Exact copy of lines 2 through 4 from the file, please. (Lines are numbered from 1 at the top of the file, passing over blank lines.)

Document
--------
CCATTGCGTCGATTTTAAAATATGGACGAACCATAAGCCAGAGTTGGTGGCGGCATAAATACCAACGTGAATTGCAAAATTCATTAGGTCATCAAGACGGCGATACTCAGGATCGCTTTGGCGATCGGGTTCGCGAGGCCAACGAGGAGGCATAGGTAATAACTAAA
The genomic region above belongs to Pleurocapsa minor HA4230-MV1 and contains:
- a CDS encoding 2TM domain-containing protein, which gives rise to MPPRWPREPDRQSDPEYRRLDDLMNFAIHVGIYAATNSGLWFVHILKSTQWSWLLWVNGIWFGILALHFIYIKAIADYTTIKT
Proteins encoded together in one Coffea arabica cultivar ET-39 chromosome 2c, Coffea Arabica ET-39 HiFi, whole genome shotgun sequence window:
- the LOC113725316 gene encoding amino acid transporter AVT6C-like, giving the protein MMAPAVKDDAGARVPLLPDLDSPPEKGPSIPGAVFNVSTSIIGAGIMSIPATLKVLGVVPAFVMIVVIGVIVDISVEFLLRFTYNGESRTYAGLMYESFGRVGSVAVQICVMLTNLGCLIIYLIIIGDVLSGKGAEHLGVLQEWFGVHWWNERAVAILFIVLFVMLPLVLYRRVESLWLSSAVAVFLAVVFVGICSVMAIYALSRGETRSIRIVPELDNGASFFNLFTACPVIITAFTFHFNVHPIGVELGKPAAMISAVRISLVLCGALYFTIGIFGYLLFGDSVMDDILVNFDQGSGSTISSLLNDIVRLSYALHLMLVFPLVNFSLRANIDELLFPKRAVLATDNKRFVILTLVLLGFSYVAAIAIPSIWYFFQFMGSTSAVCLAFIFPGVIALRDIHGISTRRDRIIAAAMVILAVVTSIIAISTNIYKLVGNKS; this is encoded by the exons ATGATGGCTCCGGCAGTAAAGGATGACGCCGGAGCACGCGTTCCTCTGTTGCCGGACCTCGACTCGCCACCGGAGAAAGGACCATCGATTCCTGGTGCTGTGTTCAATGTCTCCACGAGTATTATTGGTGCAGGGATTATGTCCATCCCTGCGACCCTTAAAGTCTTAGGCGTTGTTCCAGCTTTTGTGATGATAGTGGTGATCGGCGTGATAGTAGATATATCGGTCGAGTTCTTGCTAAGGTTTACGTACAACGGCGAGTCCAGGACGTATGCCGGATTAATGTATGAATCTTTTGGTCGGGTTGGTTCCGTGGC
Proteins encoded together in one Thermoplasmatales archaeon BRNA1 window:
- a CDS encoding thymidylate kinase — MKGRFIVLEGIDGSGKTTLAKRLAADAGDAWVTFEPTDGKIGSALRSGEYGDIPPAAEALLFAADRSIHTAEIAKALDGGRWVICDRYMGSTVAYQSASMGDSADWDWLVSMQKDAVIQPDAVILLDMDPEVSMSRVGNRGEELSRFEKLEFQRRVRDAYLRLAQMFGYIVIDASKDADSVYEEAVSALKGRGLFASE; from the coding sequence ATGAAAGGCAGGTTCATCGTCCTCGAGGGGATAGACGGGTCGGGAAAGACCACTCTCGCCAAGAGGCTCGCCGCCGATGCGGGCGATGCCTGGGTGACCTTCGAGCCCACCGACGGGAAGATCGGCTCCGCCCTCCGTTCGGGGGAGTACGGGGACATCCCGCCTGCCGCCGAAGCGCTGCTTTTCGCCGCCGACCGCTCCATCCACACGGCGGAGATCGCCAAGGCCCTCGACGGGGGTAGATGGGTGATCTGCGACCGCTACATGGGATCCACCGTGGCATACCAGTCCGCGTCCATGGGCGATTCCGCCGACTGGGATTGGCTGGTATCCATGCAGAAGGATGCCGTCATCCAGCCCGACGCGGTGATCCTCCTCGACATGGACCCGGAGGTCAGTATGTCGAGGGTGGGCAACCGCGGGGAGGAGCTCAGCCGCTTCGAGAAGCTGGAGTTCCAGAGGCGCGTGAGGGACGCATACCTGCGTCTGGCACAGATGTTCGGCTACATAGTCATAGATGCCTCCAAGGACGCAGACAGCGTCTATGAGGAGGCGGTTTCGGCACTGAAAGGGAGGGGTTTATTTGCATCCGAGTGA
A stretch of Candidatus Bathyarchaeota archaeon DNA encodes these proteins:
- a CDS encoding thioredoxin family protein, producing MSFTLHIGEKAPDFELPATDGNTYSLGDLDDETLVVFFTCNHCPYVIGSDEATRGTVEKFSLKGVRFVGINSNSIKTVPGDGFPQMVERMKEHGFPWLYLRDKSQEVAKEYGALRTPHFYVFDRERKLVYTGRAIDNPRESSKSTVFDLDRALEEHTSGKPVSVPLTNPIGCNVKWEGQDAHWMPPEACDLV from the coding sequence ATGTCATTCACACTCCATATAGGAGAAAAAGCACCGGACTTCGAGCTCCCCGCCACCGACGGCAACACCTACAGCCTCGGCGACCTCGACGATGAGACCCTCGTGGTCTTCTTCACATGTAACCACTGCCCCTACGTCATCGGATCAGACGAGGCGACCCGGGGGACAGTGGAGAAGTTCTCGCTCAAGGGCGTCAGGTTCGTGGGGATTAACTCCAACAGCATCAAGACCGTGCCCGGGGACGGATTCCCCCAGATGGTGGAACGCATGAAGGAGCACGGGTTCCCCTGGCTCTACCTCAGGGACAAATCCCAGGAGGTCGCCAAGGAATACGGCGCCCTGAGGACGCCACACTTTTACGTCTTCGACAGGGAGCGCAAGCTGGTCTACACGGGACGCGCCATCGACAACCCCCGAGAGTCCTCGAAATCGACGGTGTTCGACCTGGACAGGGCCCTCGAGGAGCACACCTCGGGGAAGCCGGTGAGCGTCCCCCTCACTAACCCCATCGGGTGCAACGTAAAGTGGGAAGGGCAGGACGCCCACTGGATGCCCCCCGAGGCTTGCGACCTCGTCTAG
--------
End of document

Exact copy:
The genomic region above belongs to Pleurocapsa minor HA4230-MV1 and contains:
- a CDS encoding 2TM domain-containing protein, which gives rise to MPPRWPREPDRQSDPEYRRLDDLMNFAIHVGIYAATNSGLWFVHILKSTQWSWLLWVNGIWFGILALHFIYIKAIADYTTIKT
Proteins encoded together in one Coffea arabica cultivar ET-39 chromosome 2c, Coffea Arabica ET-39 HiFi, whole genome shotgun sequence window: